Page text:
I would like to take this opportunity to engage in a little “interfaith” work and support our local Metropolitan Community Church, St. John of the Apostle in their “Would Jesus Discriminate” campaign.  The events are listed on their website here.  A series of films are being shown at Theatre Conspiracy, to call out discrimination and give attendees a chance afterward to discuss together in a town-hall meeting venue.  The campaign is timely in light of the proposed amendment 2 on Florida ballots, a discriminatory amendment against those who are in domestic partnerships who choose not to marry and those who cannot legally marry (who already being discriminated against!) in the state due to their status as a same-sex couple.

The church’s pastor, the Rev. Steve Filizzi, is being interview on NPR today at noon, and I was asked to come for the interview along with another panelist to talk about the campaign and how it parallels the work we are doing in our church and service communities.  Listen here to our local WGCU NPR’s “Live Gulf Coast Arts edition.”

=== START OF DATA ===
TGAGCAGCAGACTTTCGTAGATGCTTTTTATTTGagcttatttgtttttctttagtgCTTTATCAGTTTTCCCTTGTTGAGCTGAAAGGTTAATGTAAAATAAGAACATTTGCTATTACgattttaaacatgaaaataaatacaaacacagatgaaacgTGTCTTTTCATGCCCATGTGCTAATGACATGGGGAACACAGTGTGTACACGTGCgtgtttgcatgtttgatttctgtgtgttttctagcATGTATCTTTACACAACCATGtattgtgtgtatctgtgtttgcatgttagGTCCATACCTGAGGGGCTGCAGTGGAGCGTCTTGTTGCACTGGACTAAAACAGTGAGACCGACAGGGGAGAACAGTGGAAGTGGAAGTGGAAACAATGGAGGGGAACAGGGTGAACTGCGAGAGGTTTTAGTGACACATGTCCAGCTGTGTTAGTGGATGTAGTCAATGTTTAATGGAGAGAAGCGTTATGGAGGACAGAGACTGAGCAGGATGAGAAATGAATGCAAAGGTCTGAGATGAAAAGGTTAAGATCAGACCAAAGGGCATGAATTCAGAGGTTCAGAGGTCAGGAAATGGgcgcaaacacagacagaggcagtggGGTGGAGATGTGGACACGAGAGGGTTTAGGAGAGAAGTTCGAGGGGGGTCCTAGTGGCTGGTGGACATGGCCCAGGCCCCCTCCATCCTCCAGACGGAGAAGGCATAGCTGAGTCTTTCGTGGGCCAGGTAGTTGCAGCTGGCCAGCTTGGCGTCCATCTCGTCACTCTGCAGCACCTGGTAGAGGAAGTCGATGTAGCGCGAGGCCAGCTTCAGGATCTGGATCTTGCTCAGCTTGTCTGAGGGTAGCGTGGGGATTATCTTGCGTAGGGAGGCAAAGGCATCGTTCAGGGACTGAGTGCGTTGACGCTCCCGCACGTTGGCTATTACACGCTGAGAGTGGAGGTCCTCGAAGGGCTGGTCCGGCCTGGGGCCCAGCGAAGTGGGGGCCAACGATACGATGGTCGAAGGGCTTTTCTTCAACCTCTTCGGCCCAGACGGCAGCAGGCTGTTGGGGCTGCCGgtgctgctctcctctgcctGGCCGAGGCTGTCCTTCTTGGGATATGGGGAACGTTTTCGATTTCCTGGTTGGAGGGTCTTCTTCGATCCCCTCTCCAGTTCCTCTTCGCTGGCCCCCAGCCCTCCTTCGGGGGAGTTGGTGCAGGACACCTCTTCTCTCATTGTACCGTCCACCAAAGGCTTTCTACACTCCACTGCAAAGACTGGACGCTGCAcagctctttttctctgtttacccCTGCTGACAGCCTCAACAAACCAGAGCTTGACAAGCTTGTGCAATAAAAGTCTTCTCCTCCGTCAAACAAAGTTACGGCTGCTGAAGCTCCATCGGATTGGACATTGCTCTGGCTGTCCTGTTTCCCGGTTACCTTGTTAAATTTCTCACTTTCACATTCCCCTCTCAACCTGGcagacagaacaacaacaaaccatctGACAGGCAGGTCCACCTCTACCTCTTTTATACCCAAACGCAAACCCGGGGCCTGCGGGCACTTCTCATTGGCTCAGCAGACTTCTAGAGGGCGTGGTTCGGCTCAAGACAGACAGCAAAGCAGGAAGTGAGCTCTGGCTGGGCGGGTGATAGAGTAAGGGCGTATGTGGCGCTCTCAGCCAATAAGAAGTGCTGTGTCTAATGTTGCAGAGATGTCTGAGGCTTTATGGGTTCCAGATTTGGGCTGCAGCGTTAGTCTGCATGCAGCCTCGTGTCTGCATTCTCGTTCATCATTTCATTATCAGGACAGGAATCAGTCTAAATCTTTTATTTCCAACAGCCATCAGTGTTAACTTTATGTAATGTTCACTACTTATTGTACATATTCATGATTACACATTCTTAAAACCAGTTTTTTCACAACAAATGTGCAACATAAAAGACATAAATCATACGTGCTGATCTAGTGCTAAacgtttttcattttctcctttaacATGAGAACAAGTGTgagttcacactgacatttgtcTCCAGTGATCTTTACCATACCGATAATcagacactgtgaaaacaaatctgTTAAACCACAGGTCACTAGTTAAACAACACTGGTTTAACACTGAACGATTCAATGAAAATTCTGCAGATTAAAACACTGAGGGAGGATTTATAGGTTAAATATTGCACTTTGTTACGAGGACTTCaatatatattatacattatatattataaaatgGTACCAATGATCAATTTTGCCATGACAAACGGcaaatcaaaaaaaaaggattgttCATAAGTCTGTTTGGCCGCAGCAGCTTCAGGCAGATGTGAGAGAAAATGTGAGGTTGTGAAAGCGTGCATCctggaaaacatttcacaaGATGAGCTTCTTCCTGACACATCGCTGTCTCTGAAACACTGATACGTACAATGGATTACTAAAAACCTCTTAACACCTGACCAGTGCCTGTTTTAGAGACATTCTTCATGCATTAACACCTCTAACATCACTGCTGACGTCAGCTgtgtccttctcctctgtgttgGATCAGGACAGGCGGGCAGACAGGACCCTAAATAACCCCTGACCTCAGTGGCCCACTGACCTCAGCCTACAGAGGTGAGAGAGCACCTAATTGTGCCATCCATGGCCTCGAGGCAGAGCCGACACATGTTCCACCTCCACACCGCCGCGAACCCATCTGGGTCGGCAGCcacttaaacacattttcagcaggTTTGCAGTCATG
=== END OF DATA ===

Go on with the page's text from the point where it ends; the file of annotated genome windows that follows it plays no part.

On the MCC website, a theological parallel to Unitarian Universalism struck me.  It reads:

Would Jesus Discriminate? If you believe, the answer is a resounding NO! Then join us in sharing the truth of God’s Love for everyone.

Our Universalist heritage rings out in this message.  Universalists believed in a beneficent, loving god who would not let anyone be eternally damned.  In our more contemporary Unitarian Universalist theologies, we translate this message to the here and now.  No person deserves to be damned or know a living hell here on earth.  Discrimination, marginalization, oppression: these are the flames of hell that lick the heels of many in THIS life.  And we would do well to end it, including  our own complicity in it.  All of us are loved- it is a radical notion that assigns inherent worth and dignity to each individual, in this life, on this earth.

Can I get an amen?!